Name chosen for whale skeleton to be suspended in Carlisle museum atrium

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A giant whale skeleton that will be suspended in a museum atrium has been named.

By popular demand, the whale will be called Drigg after the Cumbrian beach which it was found on in February 2014.

It will be the centrepiece of a striking new entrance to Tullie House in Carlisle.

Other options included Wally, Tullie Whale and Boney McWhaleface.

The museum hopes that Drigg, or Driggsby as the skeleton will be nicknamed, will become an iconic feature and draw in visitors from far and wide.

Dr Simon Jackson, curator of natural sciences at Tullie House, said Drigg will be Cumbria’s version of Dippy the Dinosaur – the Diplodocus skeleton that greets visitors at London’s Natural History Museum.

Dr Jackson said: “For Tullie House it’s going to have a massive impact. It’s going to be a major centre piece.

“It’s going to open people’s minds up to endangered species.

“We’re hoping it’s going to be a major icon for Carlisle.”

At the moment Dr Jackson and a group of volunteers are cleaning the whale’s bones to remove sand, compost and any remaining flesh.

They are working outside – due to the smell – in special suits with a hose pipe, buckets and brushes. Professionals will then be brought in to extract oils in the bones and make models of missing bones.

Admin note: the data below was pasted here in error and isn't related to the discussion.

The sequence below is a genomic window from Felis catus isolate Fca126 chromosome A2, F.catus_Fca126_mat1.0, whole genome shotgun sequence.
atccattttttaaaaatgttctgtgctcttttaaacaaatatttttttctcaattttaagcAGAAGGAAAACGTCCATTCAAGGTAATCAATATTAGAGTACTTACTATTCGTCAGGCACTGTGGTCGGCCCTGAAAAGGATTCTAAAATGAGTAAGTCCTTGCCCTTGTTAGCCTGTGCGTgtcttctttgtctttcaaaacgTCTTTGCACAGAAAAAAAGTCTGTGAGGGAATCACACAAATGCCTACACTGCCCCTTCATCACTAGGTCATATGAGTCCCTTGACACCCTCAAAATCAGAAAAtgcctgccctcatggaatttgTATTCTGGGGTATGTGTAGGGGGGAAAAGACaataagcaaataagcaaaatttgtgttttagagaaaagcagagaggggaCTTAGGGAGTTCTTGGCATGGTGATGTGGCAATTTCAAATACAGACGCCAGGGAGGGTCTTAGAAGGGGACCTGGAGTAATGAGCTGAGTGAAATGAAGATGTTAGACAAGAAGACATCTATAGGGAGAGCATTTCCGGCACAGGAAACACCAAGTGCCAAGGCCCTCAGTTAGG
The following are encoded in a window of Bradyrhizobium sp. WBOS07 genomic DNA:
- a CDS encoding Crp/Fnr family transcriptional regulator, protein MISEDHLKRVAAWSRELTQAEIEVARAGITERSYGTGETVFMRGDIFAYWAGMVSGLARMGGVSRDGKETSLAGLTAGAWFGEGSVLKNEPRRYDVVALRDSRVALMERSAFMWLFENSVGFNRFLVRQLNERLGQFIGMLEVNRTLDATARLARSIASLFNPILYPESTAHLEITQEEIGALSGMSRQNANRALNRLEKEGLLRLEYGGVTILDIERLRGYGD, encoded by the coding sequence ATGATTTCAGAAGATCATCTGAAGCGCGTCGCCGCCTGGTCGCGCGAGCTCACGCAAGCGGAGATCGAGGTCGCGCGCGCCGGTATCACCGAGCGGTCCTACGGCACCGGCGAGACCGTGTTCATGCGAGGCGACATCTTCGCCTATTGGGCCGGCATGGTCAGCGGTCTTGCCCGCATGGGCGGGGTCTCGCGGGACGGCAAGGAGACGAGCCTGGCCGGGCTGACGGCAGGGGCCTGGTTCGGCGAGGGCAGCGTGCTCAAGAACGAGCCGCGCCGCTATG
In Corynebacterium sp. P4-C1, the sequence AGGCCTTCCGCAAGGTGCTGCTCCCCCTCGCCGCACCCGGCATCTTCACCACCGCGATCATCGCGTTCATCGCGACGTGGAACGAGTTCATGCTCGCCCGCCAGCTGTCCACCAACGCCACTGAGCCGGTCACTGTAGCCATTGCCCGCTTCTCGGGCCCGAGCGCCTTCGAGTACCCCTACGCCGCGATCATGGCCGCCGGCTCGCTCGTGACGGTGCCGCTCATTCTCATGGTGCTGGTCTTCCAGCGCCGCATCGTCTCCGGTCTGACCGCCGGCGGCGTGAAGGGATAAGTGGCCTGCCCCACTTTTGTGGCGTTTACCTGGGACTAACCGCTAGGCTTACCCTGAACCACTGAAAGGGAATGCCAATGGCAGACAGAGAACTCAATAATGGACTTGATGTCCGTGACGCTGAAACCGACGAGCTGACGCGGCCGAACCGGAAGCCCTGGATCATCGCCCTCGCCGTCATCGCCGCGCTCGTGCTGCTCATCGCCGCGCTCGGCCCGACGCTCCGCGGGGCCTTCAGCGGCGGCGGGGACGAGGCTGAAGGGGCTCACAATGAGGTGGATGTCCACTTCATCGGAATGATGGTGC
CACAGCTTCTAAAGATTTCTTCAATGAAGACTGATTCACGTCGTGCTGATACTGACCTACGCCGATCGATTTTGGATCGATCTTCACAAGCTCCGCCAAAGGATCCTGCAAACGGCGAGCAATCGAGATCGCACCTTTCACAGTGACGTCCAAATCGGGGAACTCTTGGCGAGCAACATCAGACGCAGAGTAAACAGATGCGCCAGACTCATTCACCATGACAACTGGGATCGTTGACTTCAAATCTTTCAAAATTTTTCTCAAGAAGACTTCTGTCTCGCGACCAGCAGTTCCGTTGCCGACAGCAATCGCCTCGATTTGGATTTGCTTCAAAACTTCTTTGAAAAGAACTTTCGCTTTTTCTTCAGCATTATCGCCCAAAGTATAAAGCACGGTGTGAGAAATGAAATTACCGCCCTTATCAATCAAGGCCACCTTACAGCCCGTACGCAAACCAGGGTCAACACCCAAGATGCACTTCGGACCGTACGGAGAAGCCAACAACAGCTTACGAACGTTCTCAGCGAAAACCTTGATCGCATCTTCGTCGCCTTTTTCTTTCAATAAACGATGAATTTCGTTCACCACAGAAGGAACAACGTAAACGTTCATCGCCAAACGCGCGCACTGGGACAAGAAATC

Between a quarter and a third of the bones are thought to be missing because they decomposed or were separated from the whale while it was at sea.

The lower jaw bones, one cheek bone and six vertebrae are among the bones missing.

After Tullie House won a campaign to have Drigg, its bones were buried for a year and a half so t hat the whale’s flesh could decompose.

It has not been confirmed what kind of whale Drigg is, though it is most likely thought to be a juvenile Sei (pronounced ‘say’) whale.

The whales can be found off the coast of Northern Ireland or the west coast of Scotland but very rarely around Cumbria’s coast.

The discovery of the whale and the work that’s now going on at Tullie House involves national experts.

The museum has launched a £50,000 appeal to pay for specialist cleaning, the production of model pieces, mounting of the bones and the suspension of the full 13-14m skeleton.

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